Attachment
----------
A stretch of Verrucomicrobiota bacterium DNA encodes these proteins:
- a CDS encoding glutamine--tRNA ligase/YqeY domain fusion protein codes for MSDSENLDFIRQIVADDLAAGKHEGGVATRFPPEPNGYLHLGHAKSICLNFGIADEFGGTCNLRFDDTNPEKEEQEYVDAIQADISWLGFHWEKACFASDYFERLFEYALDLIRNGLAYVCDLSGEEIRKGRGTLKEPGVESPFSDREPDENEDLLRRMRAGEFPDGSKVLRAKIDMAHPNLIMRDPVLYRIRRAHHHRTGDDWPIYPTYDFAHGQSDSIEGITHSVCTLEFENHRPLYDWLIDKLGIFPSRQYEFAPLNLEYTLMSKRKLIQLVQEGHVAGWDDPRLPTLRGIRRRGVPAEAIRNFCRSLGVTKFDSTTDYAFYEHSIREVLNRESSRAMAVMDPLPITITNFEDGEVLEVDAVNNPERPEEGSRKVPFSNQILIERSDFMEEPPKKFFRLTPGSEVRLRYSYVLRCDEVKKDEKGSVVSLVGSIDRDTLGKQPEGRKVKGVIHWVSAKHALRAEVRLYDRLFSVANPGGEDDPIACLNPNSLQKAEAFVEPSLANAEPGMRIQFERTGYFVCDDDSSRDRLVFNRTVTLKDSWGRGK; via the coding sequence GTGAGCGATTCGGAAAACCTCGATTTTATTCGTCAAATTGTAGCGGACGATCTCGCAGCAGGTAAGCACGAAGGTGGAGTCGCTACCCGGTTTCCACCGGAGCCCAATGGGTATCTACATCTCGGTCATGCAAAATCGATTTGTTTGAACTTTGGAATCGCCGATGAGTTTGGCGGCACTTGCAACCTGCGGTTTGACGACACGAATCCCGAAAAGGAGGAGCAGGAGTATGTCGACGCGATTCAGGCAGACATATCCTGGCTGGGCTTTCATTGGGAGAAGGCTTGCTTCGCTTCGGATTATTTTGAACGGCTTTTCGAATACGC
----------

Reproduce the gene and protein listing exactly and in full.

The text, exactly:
A stretch of Verrucomicrobiota bacterium DNA encodes these proteins:
- a CDS encoding glutamine--tRNA ligase/YqeY domain fusion protein codes for MSDSENLDFIRQIVADDLAAGKHEGGVATRFPPEPNGYLHLGHAKSICLNFGIADEFGGTCNLRFDDTNPEKEEQEYVDAIQADISWLGFHWEKACFASDYFERLFEYALDLIRNGLAYVCDLSGEEIRKGRGTLKEPGVESPFSDREPDENEDLLRRMRAGEFPDGSKVLRAKIDMAHPNLIMRDPVLYRIRRAHHHRTGDDWPIYPTYDFAHGQSDSIEGITHSVCTLEFENHRPLYDWLIDKLGIFPSRQYEFAPLNLEYTLMSKRKLIQLVQEGHVAGWDDPRLPTLRGIRRRGVPAEAIRNFCRSLGVTKFDSTTDYAFYEHSIREVLNRESSRAMAVMDPLPITITNFEDGEVLEVDAVNNPERPEEGSRKVPFSNQILIERSDFMEEPPKKFFRLTPGSEVRLRYSYVLRCDEVKKDEKGSVVSLVGSIDRDTLGKQPEGRKVKGVIHWVSAKHALRAEVRLYDRLFSVANPGGEDDPIACLNPNSLQKAEAFVEPSLANAEPGMRIQFERTGYFVCDDDSSRDRLVFNRTVTLKDSWGRGK; via the coding sequence GTGAGCGATTCGGAAAACCTCGATTTTATTCGTCAAATTGTAGCGGACGATCTCGCAGCAGGTAAGCACGAAGGTGGAGTCGCTACCCGGTTTCCACCGGAGCCCAATGGGTATCTACATCTCGGTCATGCAAAATCGATTTGTTTGAACTTTGGAATCGCCGATGAGTTTGGCGGCACTTGCAACCTGCGGTTTGACGACACGAATCCCGAAAAGGAGGAGCAGGAGTATGTCGACGCGATTCAGGCAGACATATCCTGGCTGGGCTTTCATTGGGAGAAGGCTTGCTTCGCTTCGGATTATTTTGAACGGCTTTTCGAATACGC